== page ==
• 7. Bartlett JG. Narrative review: the new epidemic of Clostridium difficile-associated enteric disease. Ann Intern Med. 2006; 145(10): 758-64[PubMed]
  • 8. Leggett HC, Cornwallis CK, West SA. Mechanisms of pathogenesis, infective dose and virulence in human parasites. PLoS Pathog. 2012; 8(2): 1002512[DOI][PubMed]
  • 9. Coker AO, Isokpehi RD, Thomas BN, Amisu KO, Obi CL. Human campylobacteriosis in developing countries. Emerg Infect Dis. 2002; 8(3): 237-44[DOI][PubMed]
  • 10. Olsen JE, Aabo S, Hill W, Notermans S, Wernars K, Granum PE, et al. Probes and polymerase chain reaction for detection of food-borne bacterial pathogens. Int J Food Microbiol. 1995; 28(1): 1-78[PubMed]
  • 11. Sloan LM, Duresko BJ, Gustafson DR, Rosenblatt JE. Comparison of real-time PCR for detection of the tcdC gene with four toxin immunoassays and culture in diagnosis of Clostridium difficile infection. J Clin Microbiol. 2008; 46(6): 1996-2001[DOI][PubMed]
  • 12. Oliver JD. The viable but nonculturable state in bacteria. J Microbiol. 2005; 43 Spec No: 93-100[PubMed]
  • 13. Talibart R, Denis M, Castillo A, Cappelier JM, Ermel G. Survival and recovery of viable but noncultivable forms of Campylobacter in aqueous microcosm. Int J Food Microbiol. 2000; 55(1-3): 263-7[PubMed]
  • 14. Iijima Y, Asako NT, Aihara M, Hayashi K. Improvement in the detection rate of diarrhoeagenic bacteria in human stool specimens by a rapid real-time PCR assay. J Med Microbiol. 2004; 53: 617-22[DOI][PubMed]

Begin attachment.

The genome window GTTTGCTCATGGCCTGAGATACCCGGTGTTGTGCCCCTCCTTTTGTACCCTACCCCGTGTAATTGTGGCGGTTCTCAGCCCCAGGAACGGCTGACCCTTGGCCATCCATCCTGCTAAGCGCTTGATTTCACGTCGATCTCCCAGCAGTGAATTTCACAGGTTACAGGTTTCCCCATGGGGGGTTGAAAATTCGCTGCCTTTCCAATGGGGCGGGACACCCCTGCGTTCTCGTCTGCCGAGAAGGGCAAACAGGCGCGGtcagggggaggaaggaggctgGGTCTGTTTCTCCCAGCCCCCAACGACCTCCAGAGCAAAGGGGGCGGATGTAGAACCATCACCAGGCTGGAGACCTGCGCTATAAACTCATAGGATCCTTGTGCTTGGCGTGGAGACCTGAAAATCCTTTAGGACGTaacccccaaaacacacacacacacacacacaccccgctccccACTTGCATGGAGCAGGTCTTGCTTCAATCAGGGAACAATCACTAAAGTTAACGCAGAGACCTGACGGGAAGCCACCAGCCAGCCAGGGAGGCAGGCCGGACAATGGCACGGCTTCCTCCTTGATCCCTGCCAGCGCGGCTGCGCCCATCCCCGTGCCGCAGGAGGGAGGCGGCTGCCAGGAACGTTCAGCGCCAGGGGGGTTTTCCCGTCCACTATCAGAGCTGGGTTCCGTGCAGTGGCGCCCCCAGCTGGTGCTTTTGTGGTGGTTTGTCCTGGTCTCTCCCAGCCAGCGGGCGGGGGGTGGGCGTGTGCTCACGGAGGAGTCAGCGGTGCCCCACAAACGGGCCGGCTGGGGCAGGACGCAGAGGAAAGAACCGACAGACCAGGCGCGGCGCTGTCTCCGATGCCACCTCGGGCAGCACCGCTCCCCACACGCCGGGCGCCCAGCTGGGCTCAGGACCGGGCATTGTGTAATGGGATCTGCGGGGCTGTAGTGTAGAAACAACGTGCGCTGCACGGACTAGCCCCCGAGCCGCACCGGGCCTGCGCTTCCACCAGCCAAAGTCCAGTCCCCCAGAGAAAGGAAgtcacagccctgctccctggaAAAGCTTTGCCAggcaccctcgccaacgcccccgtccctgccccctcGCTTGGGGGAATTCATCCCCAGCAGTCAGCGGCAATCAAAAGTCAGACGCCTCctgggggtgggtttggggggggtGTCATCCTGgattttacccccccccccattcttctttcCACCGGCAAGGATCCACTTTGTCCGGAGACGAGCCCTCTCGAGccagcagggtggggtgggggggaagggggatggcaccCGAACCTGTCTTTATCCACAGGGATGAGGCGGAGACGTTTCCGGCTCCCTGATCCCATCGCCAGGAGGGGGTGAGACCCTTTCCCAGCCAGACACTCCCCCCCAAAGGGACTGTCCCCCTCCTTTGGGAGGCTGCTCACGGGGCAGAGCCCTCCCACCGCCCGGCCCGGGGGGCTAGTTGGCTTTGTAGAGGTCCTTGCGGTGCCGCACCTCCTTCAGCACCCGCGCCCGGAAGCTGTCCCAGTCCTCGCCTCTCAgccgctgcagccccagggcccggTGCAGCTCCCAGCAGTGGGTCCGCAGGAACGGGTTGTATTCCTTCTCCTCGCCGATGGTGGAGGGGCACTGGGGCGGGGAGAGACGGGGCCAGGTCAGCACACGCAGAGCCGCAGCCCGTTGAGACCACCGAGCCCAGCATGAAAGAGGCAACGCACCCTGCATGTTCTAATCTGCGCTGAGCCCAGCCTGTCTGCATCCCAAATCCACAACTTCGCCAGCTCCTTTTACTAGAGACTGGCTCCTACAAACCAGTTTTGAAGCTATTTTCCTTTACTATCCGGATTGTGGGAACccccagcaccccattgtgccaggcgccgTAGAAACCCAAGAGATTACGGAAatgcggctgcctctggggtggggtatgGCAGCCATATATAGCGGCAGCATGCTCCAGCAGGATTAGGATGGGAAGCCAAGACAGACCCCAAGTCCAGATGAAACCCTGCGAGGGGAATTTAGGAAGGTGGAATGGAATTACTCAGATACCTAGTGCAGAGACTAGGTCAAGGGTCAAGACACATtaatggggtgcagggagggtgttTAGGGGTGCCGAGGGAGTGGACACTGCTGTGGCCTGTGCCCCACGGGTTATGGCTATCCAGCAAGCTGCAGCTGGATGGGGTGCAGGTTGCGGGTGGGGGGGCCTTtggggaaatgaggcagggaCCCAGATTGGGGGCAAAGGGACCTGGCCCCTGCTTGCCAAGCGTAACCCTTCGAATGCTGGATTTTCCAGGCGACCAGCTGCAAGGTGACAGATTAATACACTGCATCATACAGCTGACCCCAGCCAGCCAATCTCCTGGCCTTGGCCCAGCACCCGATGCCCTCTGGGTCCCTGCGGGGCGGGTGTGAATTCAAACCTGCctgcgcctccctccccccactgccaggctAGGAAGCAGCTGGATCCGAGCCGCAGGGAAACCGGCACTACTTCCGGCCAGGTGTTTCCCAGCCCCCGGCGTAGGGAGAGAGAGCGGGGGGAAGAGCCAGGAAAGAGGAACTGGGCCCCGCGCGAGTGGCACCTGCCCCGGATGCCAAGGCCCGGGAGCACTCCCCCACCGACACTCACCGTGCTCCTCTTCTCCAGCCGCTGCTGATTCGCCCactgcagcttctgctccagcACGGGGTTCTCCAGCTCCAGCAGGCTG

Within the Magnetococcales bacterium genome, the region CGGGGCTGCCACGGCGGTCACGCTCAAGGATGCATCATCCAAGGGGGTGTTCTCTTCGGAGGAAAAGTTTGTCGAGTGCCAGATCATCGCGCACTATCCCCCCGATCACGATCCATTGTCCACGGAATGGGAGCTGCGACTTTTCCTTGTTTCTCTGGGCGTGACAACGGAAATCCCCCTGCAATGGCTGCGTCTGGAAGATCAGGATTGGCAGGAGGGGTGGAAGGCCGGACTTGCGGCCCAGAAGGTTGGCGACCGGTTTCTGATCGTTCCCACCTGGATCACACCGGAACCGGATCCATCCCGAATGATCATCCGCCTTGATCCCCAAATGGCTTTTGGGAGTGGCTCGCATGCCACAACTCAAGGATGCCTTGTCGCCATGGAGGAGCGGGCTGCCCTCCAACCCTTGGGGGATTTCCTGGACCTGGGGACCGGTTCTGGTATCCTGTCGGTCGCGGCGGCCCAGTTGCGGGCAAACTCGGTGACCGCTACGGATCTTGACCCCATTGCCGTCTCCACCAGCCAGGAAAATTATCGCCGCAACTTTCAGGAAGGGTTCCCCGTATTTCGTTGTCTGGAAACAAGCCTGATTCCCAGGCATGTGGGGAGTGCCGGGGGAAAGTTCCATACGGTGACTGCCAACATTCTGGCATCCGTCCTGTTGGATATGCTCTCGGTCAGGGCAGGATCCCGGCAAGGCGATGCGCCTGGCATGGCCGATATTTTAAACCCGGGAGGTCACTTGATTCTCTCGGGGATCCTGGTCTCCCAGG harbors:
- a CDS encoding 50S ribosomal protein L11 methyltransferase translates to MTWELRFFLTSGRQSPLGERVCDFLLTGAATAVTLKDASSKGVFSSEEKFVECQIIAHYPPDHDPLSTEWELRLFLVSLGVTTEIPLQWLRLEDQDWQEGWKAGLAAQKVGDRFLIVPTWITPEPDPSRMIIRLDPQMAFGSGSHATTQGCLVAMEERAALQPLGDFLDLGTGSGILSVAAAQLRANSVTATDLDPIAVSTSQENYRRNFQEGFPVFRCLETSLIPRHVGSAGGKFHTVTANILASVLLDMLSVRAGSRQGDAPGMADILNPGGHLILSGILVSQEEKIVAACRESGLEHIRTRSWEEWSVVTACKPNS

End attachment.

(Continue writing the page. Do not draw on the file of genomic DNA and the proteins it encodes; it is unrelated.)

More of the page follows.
• 15. Alvarez J, Sota M, Vivanco AB, Perales I, Cisterna R, Rementeria A, et al. Development of a multiplex PCR technique for detection and epidemiological typing of salmonella in human clinical samples. J Clin Microbiol. 2004; 42(4): 1734-8[PubMed]
  • 16. Collins E, Glennon M, Hanley S, Murray AM, Cormican M, Smith T, et al. Evaluation of a PCR/DNA probe colorimetric membrane assay for identification of Campylobacter spp. in human stool specimens. J Clin Microbiol. 2001; 39(11): 4163-5[DOI][PubMed]
  • 17. Wang G, Clark CG, Taylor TM, Pucknell C, Barton C, Price L, et al. Colony multiplex PCR assay for identification and differentiation of Campylobacter jejuni, C. coli, C. lari, C. upsaliensis, and C. fetus subsp. fetus. J Clin Microbiol. 2002; 40(12): 4744-7[PubMed]
  • 18. Yang C, Jiang Y, Huang K, Zhu C, Yin Y. Application of real-time PCR for quantitative detection of Campylobacter jejuni in poultry, milk and environmental water. FEMS Immunol Med Microbiol. 2003; 38(3): 265-71[PubMed]
  • 19. Clermont O, Bonacorsi S, Bingen E. Rapid and simple determination of the Escherichia coli phylogenetic group. Appl Environ Microbiol. 2000; 66(10): 4555-8[PubMed]
  • 20. Stamper PD, Alcabasa R, Aird D, Babiker W, Wehrlin J, Ikpeama I, et al. Comparison of a commercial real-time PCR assay for tcdB detection to a cell culture cytotoxicity assay and toxigenic culture for direct detection of toxin-producing Clostridium difficile in clinical samples. J Clin Microbiol. 2009; 47(2): 373-8[DOI][PubMed]